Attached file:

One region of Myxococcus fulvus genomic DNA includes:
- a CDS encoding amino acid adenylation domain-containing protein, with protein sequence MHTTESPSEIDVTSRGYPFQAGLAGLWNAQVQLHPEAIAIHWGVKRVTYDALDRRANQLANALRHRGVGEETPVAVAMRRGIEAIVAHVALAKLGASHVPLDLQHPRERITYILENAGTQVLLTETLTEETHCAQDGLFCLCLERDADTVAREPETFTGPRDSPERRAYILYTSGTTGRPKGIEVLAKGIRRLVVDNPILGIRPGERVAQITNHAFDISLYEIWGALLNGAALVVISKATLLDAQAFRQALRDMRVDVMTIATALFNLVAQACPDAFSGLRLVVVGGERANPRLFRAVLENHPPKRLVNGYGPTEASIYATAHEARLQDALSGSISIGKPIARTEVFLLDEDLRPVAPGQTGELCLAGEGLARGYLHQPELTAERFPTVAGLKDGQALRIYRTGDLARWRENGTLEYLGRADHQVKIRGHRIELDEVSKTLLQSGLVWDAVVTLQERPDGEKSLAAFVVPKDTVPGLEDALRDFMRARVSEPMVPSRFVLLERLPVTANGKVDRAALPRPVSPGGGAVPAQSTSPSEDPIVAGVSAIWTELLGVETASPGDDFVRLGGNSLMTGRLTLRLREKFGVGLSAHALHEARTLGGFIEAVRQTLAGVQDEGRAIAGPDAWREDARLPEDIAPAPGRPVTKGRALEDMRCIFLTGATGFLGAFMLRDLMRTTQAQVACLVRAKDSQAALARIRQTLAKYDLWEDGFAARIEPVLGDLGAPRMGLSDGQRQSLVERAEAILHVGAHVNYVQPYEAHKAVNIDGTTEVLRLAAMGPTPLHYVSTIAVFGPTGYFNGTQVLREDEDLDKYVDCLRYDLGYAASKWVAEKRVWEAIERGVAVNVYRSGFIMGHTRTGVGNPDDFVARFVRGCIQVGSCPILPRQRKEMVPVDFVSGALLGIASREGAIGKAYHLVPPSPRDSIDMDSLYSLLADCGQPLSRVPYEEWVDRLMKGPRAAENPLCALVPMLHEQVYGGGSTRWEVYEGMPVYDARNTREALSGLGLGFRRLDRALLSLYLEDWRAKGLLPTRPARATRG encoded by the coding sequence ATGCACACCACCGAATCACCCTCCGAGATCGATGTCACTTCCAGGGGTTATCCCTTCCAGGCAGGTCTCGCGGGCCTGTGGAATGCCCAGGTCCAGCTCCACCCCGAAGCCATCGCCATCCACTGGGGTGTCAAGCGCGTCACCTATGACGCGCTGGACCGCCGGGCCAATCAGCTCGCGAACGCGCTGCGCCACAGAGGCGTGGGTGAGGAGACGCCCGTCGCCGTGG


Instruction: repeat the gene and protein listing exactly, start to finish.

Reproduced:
One region of Myxococcus fulvus genomic DNA includes:
- a CDS encoding amino acid adenylation domain-containing protein, with protein sequence MHTTESPSEIDVTSRGYPFQAGLAGLWNAQVQLHPEAIAIHWGVKRVTYDALDRRANQLANALRHRGVGEETPVAVAMRRGIEAIVAHVALAKLGASHVPLDLQHPRERITYILENAGTQVLLTETLTEETHCAQDGLFCLCLERDADTVAREPETFTGPRDSPERRAYILYTSGTTGRPKGIEVLAKGIRRLVVDNPILGIRPGERVAQITNHAFDISLYEIWGALLNGAALVVISKATLLDAQAFRQALRDMRVDVMTIATALFNLVAQACPDAFSGLRLVVVGGERANPRLFRAVLENHPPKRLVNGYGPTEASIYATAHEARLQDALSGSISIGKPIARTEVFLLDEDLRPVAPGQTGELCLAGEGLARGYLHQPELTAERFPTVAGLKDGQALRIYRTGDLARWRENGTLEYLGRADHQVKIRGHRIELDEVSKTLLQSGLVWDAVVTLQERPDGEKSLAAFVVPKDTVPGLEDALRDFMRARVSEPMVPSRFVLLERLPVTANGKVDRAALPRPVSPGGGAVPAQSTSPSEDPIVAGVSAIWTELLGVETASPGDDFVRLGGNSLMTGRLTLRLREKFGVGLSAHALHEARTLGGFIEAVRQTLAGVQDEGRAIAGPDAWREDARLPEDIAPAPGRPVTKGRALEDMRCIFLTGATGFLGAFMLRDLMRTTQAQVACLVRAKDSQAALARIRQTLAKYDLWEDGFAARIEPVLGDLGAPRMGLSDGQRQSLVERAEAILHVGAHVNYVQPYEAHKAVNIDGTTEVLRLAAMGPTPLHYVSTIAVFGPTGYFNGTQVLREDEDLDKYVDCLRYDLGYAASKWVAEKRVWEAIERGVAVNVYRSGFIMGHTRTGVGNPDDFVARFVRGCIQVGSCPILPRQRKEMVPVDFVSGALLGIASREGAIGKAYHLVPPSPRDSIDMDSLYSLLADCGQPLSRVPYEEWVDRLMKGPRAAENPLCALVPMLHEQVYGGGSTRWEVYEGMPVYDARNTREALSGLGLGFRRLDRALLSLYLEDWRAKGLLPTRPARATRG encoded by the coding sequence ATGCACACCACCGAATCACCCTCCGAGATCGATGTCACTTCCAGGGGTTATCCCTTCCAGGCAGGTCTCGCGGGCCTGTGGAATGCCCAGGTCCAGCTCCACCCCGAAGCCATCGCCATCCACTGGGGTGTCAAGCGCGTCACCTATGACGCGCTGGACCGCCGGGCCAATCAGCTCGCGAACGCGCTGCGCCACAGAGGCGTGGGTGAGGAGACGCCCGTCGCCGTGG